American, 20th centiry.
Born 1888, West Chester, Pennsylvania; died 1946, West Chester, Pennsylvania.
Horace Pippin was born in West Chester, Pennsylvania to a hard-working, poor, yet enduring African-American family. His earliest memories were of Goshen, New York, where he spent much of his childhood. While attending the local elementary school for “colored” children, Pippin created his first drawings, which depicted Biblical scenes. At fourteen, he attempted his first portrait.
Pippin worked at a series of unskilled jobs to support his sick mother, who died in 1911. He enlisted in the army in 1917 and was sent to France. In the trenches, he constantly wrote in his diary and made sketches. In 1918, he returned home from the front, his right arm paralyzed by a sniper’s bullet. In 1920, he moved back to West Chester, marrying a widow with a young son. Some nine years later, he returned to his artwork, creating a burnt wood panel by balancing a hot poker in his right hand against his knee and moving a piece of wood across the hot tip of the iron with his left hand. This method of scoring the wood eventually helped him to regain strength in the paralyzed arm, and he was able to begin painting again.
In 1937, Pippin’s first one-man show was held at the West Chester Community Center, an institution that provided cultural and social opportunities for local African Americans. Only one year later, four of his paintings were included in the ground breaking folk art exhibition at the Museum of Modern Art, “Masters of Popular Painting.” The following year, Robert Carlen of Philadelphia became his dealer and introduced him to the renowned collector Dr. Albert C. Barnes, who purchased several works. In the 1940s, Pippin’s work became more widely known, as many museums, including the San Francisco Museum of Art, the Pennsylvania Academy of Art, The Corcoran Gallery, The Newark Museum and the National Gallery of Art, exhibited his work. Since Pippin’s death in 1946, museums and galleries have continued to exhibit and purchase his works. In 1994, the Pennsylvania Academy of Art organized an exhibition that traveled to the Art Institute of Chicago, the Cincinnati Art Museum, the Baltimore Museum of Art, and the Metropolitan Museum of Art in New York.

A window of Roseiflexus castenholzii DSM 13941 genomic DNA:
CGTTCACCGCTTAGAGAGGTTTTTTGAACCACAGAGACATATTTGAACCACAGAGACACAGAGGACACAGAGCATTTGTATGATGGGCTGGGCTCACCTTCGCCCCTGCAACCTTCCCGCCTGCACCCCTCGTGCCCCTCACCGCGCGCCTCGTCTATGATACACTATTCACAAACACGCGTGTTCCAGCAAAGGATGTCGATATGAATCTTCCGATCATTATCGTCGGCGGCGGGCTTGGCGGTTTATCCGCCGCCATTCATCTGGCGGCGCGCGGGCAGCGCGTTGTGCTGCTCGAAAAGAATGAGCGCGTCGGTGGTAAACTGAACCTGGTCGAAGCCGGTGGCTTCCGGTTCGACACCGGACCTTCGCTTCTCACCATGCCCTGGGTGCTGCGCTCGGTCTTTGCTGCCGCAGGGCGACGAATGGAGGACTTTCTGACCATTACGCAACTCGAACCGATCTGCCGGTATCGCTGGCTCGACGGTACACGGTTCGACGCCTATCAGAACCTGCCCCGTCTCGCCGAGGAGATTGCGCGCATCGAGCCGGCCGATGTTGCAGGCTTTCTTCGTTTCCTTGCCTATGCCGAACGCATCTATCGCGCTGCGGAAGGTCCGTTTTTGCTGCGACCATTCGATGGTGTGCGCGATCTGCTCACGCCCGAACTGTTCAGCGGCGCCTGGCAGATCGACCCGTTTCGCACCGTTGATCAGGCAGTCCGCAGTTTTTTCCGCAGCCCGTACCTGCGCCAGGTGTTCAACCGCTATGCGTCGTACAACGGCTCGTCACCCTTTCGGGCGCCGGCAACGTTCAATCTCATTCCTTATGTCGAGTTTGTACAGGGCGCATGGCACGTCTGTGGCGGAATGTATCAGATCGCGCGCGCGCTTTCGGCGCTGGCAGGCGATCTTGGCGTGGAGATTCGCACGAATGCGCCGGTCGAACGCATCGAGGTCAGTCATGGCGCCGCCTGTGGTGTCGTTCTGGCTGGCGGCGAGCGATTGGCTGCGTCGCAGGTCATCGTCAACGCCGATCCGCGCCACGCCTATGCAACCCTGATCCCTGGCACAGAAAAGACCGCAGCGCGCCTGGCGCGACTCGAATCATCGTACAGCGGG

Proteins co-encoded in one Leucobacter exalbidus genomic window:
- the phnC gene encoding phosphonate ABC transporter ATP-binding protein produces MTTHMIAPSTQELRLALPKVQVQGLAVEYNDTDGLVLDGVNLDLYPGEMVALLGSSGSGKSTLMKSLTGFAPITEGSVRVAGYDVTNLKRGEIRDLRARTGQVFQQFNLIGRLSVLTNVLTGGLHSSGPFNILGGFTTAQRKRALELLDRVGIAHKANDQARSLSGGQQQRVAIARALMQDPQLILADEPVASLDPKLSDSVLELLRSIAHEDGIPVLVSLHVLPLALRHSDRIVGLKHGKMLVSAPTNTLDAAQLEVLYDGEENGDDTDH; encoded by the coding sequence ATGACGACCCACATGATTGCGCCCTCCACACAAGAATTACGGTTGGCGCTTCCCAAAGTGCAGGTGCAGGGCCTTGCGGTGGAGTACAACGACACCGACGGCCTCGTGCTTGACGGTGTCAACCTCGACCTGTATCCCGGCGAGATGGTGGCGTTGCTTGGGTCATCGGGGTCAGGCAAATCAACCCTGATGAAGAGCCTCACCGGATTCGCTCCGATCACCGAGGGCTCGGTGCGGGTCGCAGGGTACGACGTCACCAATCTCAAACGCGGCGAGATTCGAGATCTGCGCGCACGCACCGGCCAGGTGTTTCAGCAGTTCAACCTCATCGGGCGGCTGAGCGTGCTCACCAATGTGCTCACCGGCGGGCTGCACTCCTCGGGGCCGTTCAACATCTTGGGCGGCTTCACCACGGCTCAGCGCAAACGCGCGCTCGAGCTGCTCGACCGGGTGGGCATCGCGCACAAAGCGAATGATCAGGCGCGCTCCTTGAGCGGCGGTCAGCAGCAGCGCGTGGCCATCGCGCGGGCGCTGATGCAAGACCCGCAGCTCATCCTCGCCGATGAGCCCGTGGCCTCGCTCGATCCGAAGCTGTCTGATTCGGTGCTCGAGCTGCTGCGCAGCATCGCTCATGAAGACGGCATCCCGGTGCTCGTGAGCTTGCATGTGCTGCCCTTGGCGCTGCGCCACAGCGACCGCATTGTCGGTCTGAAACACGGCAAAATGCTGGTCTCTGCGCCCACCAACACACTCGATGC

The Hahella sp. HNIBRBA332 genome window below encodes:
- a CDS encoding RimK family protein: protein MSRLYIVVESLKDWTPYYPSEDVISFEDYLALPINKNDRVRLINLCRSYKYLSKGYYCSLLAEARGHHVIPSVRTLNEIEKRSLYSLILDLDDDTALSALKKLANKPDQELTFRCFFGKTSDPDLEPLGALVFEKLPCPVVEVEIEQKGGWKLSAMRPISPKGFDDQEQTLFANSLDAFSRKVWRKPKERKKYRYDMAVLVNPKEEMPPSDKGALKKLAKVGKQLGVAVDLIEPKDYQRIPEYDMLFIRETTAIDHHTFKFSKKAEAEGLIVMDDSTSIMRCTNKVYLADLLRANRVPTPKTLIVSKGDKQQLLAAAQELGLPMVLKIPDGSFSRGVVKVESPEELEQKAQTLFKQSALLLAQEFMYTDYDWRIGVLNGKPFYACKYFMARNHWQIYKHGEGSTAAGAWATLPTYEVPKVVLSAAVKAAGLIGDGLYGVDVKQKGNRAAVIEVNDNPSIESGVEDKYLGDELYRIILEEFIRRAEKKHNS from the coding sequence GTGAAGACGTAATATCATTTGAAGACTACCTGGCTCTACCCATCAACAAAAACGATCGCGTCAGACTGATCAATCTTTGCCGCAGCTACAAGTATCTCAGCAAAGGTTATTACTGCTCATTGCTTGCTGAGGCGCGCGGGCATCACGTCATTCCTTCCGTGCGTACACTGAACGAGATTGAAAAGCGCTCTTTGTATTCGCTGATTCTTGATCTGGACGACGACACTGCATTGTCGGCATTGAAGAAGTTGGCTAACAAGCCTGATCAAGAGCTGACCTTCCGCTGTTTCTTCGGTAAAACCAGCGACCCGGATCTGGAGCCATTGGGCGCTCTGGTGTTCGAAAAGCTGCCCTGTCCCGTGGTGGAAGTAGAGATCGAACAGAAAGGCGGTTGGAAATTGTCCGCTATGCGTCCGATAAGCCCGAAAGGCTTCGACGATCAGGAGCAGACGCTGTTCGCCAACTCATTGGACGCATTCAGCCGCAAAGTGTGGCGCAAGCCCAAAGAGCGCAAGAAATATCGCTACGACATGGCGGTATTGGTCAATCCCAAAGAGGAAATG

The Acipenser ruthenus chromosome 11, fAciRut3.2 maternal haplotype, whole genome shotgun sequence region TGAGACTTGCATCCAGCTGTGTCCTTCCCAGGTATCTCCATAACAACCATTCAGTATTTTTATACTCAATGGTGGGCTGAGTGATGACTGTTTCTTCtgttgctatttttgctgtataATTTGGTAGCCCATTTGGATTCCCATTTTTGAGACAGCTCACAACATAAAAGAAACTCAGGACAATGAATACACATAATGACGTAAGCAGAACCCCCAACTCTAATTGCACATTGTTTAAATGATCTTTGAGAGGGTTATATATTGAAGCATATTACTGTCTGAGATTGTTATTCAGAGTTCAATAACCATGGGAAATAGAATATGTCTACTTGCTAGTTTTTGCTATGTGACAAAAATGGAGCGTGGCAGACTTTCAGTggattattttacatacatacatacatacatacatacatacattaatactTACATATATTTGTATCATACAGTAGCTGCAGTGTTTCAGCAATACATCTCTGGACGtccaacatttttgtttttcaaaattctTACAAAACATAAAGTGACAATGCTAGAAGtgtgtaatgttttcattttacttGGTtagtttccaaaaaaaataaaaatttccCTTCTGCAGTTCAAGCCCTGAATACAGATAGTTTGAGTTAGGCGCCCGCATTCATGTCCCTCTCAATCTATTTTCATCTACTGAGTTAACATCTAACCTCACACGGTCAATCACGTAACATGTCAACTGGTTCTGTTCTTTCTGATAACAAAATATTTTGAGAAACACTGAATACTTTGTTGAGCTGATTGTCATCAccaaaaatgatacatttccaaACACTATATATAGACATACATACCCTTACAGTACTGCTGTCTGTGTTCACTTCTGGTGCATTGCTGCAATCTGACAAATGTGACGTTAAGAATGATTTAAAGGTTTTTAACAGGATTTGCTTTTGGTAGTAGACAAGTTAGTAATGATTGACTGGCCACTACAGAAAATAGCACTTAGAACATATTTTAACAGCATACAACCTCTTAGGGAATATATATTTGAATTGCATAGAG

- Courtesy of Galerie St. Etienne
2013, Story Lines:Tracing the Narrative of "Outsider" Art, Galerie Saint Etienne, New York
2009, They Taught Themselves:American Self-Taught Painters Between the World Wars, Galerie Saint Etienne, New York
1996, Breaking All The Rules: Art in Transition, Galerie Saint Etienne, New York
1995, Recent Acquisitions, Galerie Saint Etienne, New York
1993, The "Outsider" Question: Non-Academic Art from 1900 to the Present, Galerie Saint Etienne, New York
1987, Recent Acquisitions and Works From the Collection, Galerie Saint Etienne, New York
1987, Folk Art of This Century, Galerie Saint Etienne, New York
1984, American Folk Art: People, Places and Things, Galerie Saint Etienne, New York
1977, American Primitive Art, Galerie Saint Etienne, New York
1938, Masters of Popular Painting, The Museum of Modern Art, New York
Art Institute of Chicago, Chicago
Barnes Foundation, Philadelphia
Galerie Saint Etienne, New York
Philadelphia Museum of Art, Philadelphia
Reynolda House:Museum of American Art, Winston-Salem
American Folk Art Masters, Mennello Museum of American Folk Art, Orlando, Florida, 2001.
Four American Primitives: Edward Hicks, John Kane, Anna Mary Robertson Moses, Horace Pippin, exhibition catalogue, ACA Galleries, New York, 1972.
Bihalji-Merin, Oto, Masters of Naive Art: A History and Worldwide Survey, New York, 1971.
American Primitive Paintings, exhibition catalogue, Smithsonian Institution, Washington, D.C, 1958.
Janis, Sidney, They Taught Themselves: American Primitive Painters of the 20th Century, New York, 1942.